Community Climate Action Plan of Ngatimoti School

Creating a healthy, peaceful and sustainable world through facilitating action-learning; where inter-generations of people work with and learn from nature -weaving in Māori perspectives, combining traditional wisdoms with new understandings. Importantly, our kaupapa reminds us to be in connection: to love, care for and respect ourselves, each other and our planet.

Who you are and site of action: Ngatimoti School is a state primary school in a village in the Motueka River Valley.

Goals of your climate action plan: Ngatimoti is an Enviroschool. The kaupapa of Enviroschools is: The Enviroschools kaupapa is creating a healthy, peaceful and sustainable world through facilitating action-learning; where inter-generations of people work with and learn from nature. It weaves in Māori perspectives, combining traditional wisdoms with new understandings. Importantly, our kaupapa reminds us to be in connection: to love, care for and respect ourselves, each other and our planet.

How you went about it: Ngatimoti is probably the oldest Enviroschool in the area, and has accrued commitment to its principles over 20 years from teachers, parents and children. It now serves as a leader in helping other schools develop as Enviroschools. There is a great deal of engagement with the children in developing foci, projects and so on. An early focus was the health of a stream in an adjacent property. This has extended to care of a nearby wetland, projects to enhance birdlife in the area, and the children’s practising the principles of organic gardening to grow their own food. The school runs Envirodays, where each teacher has a ‘station’ representing a particular issue or problem, and the children visit the stations, selecting an area to study more deeply. The children pay attention to their own behaviour in relation to resources and the environment, in terms of using energy, using plastic, wasting food and so on. The school pays attention to its own operations in terms of employing passive solar principles in new building and in heating the swimming pool, and no use of fossil fuels for space heating.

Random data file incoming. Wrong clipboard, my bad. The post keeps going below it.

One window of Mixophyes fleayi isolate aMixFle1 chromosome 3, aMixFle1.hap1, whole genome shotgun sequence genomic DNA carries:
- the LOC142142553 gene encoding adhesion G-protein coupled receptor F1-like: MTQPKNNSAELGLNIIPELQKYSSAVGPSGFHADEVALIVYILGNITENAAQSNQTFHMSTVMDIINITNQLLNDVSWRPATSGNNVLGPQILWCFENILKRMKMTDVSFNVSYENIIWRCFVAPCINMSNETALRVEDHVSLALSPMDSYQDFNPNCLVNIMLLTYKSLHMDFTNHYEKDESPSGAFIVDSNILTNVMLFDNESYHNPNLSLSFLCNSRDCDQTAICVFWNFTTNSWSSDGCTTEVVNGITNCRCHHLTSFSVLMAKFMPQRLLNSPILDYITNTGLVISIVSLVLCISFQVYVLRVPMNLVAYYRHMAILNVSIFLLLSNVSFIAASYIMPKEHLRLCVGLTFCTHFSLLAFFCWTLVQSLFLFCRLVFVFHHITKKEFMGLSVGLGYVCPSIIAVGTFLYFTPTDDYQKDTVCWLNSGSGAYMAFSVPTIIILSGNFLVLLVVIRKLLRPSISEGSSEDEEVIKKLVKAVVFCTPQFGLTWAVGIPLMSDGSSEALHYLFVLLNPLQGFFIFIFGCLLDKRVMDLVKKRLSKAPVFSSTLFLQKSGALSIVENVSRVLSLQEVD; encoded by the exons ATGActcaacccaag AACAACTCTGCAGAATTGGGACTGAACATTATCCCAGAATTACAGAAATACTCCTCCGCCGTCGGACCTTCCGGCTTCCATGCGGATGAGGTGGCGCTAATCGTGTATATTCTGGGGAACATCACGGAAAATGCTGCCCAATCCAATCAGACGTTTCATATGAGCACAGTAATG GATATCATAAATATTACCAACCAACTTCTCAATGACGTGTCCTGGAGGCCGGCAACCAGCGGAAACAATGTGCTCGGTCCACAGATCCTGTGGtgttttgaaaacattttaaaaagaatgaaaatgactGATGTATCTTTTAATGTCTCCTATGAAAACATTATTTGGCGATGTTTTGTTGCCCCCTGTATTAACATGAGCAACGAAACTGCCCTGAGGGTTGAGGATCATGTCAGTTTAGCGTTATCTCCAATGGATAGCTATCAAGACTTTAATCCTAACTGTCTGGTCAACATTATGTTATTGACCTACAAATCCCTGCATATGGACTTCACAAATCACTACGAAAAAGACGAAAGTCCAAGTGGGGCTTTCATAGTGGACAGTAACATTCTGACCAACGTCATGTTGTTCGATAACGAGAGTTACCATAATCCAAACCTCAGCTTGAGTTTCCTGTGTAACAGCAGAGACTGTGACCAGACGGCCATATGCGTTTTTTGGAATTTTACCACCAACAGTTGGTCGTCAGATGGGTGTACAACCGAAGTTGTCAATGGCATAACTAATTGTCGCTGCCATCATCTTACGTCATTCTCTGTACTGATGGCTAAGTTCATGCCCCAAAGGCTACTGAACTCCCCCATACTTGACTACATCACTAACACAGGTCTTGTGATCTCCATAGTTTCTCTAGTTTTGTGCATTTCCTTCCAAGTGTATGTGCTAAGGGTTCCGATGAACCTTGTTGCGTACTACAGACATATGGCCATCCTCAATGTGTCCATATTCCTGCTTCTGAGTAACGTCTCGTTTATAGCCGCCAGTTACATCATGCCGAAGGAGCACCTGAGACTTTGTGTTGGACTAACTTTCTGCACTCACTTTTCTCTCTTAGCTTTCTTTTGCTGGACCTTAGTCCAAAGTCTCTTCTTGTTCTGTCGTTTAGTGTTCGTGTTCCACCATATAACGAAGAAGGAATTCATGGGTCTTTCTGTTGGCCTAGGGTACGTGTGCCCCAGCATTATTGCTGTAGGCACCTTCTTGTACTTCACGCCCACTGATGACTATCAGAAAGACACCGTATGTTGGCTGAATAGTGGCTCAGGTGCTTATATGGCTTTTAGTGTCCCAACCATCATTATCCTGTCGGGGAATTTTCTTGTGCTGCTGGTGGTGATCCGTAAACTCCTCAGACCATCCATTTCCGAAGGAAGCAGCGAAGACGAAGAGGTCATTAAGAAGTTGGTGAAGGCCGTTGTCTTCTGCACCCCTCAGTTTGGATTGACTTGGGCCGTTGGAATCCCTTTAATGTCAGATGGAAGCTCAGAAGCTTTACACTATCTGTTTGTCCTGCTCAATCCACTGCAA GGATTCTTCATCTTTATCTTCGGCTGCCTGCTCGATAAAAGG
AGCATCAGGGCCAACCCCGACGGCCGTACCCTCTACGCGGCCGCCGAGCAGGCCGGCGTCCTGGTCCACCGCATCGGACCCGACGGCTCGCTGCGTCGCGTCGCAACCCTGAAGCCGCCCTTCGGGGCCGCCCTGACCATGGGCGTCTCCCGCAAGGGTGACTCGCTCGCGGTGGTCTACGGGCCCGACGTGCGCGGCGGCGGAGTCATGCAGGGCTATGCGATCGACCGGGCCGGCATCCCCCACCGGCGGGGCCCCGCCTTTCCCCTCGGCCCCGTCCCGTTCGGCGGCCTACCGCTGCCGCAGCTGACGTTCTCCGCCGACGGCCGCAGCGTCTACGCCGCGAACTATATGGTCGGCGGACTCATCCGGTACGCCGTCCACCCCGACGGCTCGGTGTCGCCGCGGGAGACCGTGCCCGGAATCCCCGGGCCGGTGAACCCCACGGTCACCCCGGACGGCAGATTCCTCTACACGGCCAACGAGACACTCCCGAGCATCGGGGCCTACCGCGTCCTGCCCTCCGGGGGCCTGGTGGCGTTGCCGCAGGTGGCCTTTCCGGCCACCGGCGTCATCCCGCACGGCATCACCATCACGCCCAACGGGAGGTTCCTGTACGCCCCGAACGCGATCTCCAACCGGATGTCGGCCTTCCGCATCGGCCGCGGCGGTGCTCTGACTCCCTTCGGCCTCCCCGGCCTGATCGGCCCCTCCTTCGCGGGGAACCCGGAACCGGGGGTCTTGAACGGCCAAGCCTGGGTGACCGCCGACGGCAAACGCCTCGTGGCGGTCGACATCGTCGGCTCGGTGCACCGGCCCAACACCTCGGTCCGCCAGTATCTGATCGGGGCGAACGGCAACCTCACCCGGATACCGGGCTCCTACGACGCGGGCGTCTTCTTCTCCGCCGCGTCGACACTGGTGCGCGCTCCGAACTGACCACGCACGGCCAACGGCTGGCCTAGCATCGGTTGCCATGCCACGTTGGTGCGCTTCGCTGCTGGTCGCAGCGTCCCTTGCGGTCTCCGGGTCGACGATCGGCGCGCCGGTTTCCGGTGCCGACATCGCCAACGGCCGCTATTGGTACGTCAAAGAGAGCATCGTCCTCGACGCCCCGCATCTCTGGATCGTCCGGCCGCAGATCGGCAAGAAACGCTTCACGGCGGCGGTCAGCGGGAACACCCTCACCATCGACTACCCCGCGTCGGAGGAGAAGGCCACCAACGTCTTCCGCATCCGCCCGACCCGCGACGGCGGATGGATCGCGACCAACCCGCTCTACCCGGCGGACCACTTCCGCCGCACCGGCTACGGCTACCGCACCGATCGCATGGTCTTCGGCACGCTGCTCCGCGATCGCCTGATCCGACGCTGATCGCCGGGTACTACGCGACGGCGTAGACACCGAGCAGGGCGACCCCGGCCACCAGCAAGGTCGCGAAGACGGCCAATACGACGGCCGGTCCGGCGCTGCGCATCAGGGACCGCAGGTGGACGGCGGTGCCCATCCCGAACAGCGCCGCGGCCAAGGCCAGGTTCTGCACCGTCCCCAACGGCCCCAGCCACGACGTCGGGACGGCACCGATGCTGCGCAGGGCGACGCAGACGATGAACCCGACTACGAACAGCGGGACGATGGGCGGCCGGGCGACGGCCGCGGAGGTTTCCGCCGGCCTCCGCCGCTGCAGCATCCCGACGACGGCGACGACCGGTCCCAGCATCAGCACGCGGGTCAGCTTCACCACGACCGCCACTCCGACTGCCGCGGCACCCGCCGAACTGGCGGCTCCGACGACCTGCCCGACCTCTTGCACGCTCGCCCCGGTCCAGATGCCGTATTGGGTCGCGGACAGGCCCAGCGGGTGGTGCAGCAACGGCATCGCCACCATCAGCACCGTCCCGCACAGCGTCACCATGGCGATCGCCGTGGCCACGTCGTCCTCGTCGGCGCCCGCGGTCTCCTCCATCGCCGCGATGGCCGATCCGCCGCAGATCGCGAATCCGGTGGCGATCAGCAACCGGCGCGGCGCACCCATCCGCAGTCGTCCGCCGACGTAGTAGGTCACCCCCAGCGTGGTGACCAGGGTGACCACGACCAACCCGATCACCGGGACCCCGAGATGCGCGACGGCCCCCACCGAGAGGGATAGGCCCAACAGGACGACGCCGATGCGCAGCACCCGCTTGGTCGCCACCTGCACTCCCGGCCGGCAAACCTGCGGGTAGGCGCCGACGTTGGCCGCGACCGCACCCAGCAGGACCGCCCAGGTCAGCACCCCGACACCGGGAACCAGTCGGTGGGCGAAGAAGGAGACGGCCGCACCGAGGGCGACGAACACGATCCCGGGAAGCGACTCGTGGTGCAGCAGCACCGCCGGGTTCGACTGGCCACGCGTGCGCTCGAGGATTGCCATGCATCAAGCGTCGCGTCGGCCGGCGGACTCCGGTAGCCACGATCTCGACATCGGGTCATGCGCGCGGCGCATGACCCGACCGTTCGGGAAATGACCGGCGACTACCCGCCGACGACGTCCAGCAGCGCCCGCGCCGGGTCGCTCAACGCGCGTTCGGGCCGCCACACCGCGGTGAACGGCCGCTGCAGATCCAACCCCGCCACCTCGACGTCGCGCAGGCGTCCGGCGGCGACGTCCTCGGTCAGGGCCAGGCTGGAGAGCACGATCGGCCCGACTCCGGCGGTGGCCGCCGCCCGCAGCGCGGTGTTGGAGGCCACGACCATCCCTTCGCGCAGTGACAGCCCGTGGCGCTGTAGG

What you’ve accomplished so far. How long did this take? The school’s coverage of the ecological issues within its purview is very broad, and includes its own operations as well as educational and practical content in learning. The children appear to have assimilated ecological principles to the point where they seem ‘second nature.’ The health of the stream, which is measured regularly, has improved. This culture has been developing for 20 years.

Most children come by bus to school. Relatively few are driven by car. If teachers need to attend a conference in the nearest city, Nelson, they are encouraged to car pool.

Lessons learned, obstacles overcome: Because new children are constantly entering the school, lessons must be revisited to maintain the culture of the school. New staff are supported by old staff as they learn both principles and practice. The local government body, Tasman District Council, runs workshops for Enviroschools teachers.

Funding for materials is sometimes a problem. Tasman District Council also helps with this.

Certain aspects of projects require adult help, for example, keeping weeds down in newly planted areas. Working bees are run to fill this need.

Fitting the environmental programme, with visits to stream and wetland, and attention to the gardens, into a busy curriculum can be a challenge.

Contact details: office@ngatimoti.school.nz

Freja Broughton, 9 years old, and the ‘Bug Hotel’ at Ngatimoti School

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